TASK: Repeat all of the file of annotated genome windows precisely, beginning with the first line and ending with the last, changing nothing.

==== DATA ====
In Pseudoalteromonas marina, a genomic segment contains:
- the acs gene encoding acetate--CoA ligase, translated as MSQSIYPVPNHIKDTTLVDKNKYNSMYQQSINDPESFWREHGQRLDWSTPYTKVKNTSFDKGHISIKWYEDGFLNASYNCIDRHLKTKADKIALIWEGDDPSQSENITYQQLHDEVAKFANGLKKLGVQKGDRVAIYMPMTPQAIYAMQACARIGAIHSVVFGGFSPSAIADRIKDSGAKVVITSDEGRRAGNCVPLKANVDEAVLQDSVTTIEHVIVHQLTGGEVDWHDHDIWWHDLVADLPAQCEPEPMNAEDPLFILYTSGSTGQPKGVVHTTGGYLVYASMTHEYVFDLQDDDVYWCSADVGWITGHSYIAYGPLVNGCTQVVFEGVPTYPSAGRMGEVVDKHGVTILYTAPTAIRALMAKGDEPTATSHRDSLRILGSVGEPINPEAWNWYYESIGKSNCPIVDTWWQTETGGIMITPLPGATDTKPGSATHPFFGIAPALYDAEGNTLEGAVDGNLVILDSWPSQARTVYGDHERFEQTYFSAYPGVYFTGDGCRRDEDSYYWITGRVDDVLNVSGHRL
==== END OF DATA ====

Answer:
In Pseudoalteromonas marina, a genomic segment contains:
- the acs gene encoding acetate--CoA ligase, translated as MSQSIYPVPNHIKDTTLVDKNKYNSMYQQSINDPESFWREHGQRLDWSTPYTKVKNTSFDKGHISIKWYEDGFLNASYNCIDRHLKTKADKIALIWEGDDPSQSENITYQQLHDEVAKFANGLKKLGVQKGDRVAIYMPMTPQAIYAMQACARIGAIHSVVFGGFSPSAIADRIKDSGAKVVITSDEGRRAGNCVPLKANVDEAVLQDSVTTIEHVIVHQLTGGEVDWHDHDIWWHDLVADLPAQCEPEPMNAEDPLFILYTSGSTGQPKGVVHTTGGYLVYASMTHEYVFDLQDDDVYWCSADVGWITGHSYIAYGPLVNGCTQVVFEGVPTYPSAGRMGEVVDKHGVTILYTAPTAIRALMAKGDEPTATSHRDSLRILGSVGEPINPEAWNWYYESIGKSNCPIVDTWWQTETGGIMITPLPGATDTKPGSATHPFFGIAPALYDAEGNTLEGAVDGNLVILDSWPSQARTVYGDHERFEQTYFSAYPGVYFTGDGCRRDEDSYYWITGRVDDVLNVSGHRL